As a medical professional, your patients expect you to have a certain level of expertise. They come to you for advice and help, trusting that you will offer them the best possible solutions for their situation. In much the same way, individuals who work with a financial planner trust that the advice they are receiving is also in their best interest. In many cases this is true (especially if you are working with a fee-only advisor), however, in some instances, financial planners are only looking after their bottom line, with no regard for the client – they do not abide by the rules of fiduciary duty.
Fiduciary duty is defined as the responsibility to act in the best interest of another person or party. For example, in the case of a publicly held business, the board of directors has a fiduciary duty to act in the best interest of all parties that are impacted by the organization’s business dealings. In general, this responsibility exists any time a business relationship requires the client to have a particular level of confidence in and reliance on the decisions made on their behalf. In essence, the client trusts that the fiduciary / advisor / board member will act in their best interest and will make decisions that have the greatest chance of leading to a positive outcome.
As fee-only financial advisors, we take this duty very seriously when working with our clients. This is because fee-only advisors do not sell products – they make recommendations to their clients. They do not receive commissions; they only receive payment for the services they provide. By comparison, a fee-based advisor or financial planner typically receives a kickback or commission for selling the customer certain products. And, like all commission based sales, some products are more lucrative than others.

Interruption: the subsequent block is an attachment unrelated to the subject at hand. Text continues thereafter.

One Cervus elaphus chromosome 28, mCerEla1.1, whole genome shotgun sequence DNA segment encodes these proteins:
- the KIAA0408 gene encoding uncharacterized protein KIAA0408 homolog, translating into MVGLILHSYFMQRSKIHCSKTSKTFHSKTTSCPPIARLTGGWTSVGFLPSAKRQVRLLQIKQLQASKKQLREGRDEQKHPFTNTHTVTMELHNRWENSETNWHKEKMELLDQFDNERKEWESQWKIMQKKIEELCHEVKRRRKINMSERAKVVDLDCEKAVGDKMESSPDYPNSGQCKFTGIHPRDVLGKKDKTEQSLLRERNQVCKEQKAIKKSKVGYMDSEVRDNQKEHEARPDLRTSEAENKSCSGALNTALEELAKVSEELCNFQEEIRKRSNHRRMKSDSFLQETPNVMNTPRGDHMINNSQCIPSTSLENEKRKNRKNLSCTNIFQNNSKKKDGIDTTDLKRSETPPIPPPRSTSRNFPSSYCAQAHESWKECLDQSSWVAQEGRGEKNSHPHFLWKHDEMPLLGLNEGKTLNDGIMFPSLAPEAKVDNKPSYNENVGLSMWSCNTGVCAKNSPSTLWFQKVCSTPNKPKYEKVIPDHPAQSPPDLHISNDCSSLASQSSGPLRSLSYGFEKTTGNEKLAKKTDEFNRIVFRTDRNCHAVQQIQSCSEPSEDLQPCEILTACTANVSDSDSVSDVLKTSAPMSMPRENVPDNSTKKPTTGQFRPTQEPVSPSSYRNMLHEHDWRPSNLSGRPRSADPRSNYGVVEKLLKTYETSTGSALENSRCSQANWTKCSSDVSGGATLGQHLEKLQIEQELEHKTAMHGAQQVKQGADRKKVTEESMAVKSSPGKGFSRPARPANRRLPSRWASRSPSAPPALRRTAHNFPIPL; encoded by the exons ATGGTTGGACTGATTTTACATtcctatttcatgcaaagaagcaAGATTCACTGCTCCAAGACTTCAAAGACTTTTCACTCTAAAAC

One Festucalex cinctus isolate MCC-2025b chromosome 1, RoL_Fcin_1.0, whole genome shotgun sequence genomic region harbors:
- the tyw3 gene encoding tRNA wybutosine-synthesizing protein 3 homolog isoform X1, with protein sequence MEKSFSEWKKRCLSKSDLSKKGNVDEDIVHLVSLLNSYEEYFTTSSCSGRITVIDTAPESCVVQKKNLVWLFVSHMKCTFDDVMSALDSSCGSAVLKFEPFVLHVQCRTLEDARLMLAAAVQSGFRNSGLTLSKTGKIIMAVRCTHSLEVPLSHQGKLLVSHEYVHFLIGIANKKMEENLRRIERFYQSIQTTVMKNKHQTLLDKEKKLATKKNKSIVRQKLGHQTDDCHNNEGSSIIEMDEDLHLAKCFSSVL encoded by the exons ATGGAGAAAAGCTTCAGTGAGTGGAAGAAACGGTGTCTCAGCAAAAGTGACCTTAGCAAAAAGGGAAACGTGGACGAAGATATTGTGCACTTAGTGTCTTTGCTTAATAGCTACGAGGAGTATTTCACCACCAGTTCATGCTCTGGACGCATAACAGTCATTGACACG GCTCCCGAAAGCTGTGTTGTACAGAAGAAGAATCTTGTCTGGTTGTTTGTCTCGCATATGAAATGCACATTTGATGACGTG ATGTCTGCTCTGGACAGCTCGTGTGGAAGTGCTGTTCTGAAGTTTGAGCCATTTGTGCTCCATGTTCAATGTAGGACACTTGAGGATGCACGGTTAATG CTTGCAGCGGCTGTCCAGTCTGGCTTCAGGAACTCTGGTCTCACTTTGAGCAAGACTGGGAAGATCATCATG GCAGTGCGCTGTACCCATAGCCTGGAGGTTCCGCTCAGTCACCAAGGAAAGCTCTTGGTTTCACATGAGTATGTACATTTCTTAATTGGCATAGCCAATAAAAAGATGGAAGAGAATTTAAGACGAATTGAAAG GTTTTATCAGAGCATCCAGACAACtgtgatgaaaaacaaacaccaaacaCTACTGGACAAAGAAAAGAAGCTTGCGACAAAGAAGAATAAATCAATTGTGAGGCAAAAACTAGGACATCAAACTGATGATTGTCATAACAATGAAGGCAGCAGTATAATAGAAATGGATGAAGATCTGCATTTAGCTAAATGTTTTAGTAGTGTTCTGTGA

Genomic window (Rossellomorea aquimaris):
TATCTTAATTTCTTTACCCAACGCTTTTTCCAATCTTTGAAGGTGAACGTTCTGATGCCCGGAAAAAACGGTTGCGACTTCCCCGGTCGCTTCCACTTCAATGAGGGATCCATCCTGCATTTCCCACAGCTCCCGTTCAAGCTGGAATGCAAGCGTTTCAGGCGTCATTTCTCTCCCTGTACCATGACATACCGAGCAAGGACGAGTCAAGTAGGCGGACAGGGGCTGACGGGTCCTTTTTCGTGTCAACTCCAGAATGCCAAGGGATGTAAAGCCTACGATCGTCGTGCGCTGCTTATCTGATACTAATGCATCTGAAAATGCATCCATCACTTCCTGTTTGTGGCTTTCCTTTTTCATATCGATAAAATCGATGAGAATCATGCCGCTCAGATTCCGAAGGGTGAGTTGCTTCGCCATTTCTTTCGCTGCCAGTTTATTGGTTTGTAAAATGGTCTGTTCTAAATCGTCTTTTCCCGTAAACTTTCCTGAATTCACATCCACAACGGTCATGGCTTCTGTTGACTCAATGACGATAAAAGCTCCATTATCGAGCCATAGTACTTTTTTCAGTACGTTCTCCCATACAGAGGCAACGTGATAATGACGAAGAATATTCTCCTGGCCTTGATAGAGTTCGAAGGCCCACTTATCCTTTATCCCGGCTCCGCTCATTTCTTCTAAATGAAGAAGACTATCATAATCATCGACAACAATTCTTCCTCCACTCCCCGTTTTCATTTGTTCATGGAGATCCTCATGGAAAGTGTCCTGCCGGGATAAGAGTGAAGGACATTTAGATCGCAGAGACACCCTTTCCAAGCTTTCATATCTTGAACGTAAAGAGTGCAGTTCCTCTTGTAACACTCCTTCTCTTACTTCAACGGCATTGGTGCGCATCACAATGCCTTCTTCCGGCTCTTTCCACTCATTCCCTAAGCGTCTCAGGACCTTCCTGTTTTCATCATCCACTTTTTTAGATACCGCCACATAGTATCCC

Fee-based advisors have hidden costs attached to their recommendations. The bottom line is – they need to make money. One of the easiest ways to do this is to lead the investor to believe they have purchased a stock or financial product at the best price available. The consumer is unaware that in addition to the actual cost of the product being sold, a profit for the firm is built into the sale price.
So what can you do to avoid this scenario? If you choose to work with a fee-based financial advisor, do your homework and ask questions such as, “what fees are included,” “where did you get this information” and “what is the long term plan for my financial future.” If they don’t give you answers that make you comfortable, give us a call and ask us those same questions…we are pretty sure you will like the answers you receive.